Four Stanford graduate students and one alumnus awarded 2018 Soros Fellowships for New Americans
Four Stanford graduate students and one alumnus have been awarded Soros Fellowships, which provide financial support for study in any degree-granting graduate program in any field at any U.S. university. Soros Fellows are immigrants and the children of immigrants who are chosen for their creativity, initiative and sustained accomplishment.
Four Stanford graduate students and a Stanford alumnus are among the 30 people awarded 2018 Paul & Daisy Soros Fellowships for New Americans.
The late Paul and Daisy Soros, Hungarian immigrants and American philanthropists, established the program in 1997 and awarded the first fellowships the following year. The couple wanted to give back to the country that had given so much to them and their children, to address an unmet need by assisting “young New Americans at critical points in their educations” and to call attention to the extensive and diverse contributions of immigrants to the quality of life in the United States.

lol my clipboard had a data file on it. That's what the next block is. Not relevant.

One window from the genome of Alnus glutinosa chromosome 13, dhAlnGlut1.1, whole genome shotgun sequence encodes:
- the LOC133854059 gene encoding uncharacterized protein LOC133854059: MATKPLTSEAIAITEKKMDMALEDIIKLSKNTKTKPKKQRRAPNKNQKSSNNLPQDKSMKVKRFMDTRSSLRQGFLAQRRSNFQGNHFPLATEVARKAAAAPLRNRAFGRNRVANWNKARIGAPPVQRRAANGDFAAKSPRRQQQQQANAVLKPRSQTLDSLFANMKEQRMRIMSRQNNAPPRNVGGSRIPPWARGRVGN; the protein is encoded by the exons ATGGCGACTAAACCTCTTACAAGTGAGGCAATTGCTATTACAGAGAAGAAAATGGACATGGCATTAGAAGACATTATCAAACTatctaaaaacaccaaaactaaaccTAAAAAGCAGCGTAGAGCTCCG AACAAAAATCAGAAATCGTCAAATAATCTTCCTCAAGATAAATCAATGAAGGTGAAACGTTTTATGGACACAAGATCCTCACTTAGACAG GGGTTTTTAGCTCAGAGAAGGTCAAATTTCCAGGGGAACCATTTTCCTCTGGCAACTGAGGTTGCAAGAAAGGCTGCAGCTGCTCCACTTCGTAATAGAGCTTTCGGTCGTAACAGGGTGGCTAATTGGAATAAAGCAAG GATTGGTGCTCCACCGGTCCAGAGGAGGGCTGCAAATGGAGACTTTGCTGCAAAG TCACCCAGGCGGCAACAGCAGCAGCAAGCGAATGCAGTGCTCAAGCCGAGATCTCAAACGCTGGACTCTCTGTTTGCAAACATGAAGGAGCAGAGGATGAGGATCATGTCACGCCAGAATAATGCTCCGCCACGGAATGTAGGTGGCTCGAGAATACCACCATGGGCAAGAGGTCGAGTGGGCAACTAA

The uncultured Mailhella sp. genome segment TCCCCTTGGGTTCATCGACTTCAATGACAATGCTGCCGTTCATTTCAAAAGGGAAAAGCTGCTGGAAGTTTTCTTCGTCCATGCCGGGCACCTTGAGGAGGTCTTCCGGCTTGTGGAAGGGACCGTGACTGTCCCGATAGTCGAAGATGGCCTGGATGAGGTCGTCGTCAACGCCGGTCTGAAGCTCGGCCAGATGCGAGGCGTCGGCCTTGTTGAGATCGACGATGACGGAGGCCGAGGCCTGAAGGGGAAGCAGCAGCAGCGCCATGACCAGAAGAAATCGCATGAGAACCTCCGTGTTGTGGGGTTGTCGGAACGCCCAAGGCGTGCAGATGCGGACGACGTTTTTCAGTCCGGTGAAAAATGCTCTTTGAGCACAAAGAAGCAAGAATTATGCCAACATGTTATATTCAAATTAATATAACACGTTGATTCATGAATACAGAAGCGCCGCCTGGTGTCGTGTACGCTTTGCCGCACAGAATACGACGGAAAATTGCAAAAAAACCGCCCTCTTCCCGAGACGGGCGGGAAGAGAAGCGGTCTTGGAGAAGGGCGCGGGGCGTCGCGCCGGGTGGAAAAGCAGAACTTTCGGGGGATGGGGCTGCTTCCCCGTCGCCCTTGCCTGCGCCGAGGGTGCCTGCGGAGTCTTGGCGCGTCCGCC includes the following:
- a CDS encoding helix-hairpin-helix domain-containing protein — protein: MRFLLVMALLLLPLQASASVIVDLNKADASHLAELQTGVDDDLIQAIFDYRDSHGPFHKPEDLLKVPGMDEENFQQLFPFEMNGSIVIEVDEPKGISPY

Each fellow receives tuition and living expenses that can total as much as $90,000 over two academic years. Recipients can study in any degree-granting graduate program in any field at any university in the United States. Recipients, who are immigrants and the children of immigrants, are selected based on merit, with an emphasis on creativity, originality, initiative and sustained accomplishments.
Chung-ha Oh Davis will use the Soros Fellowship to support work toward a doctorate in neuroscience at Stanford, where he is a first-year doctoral student.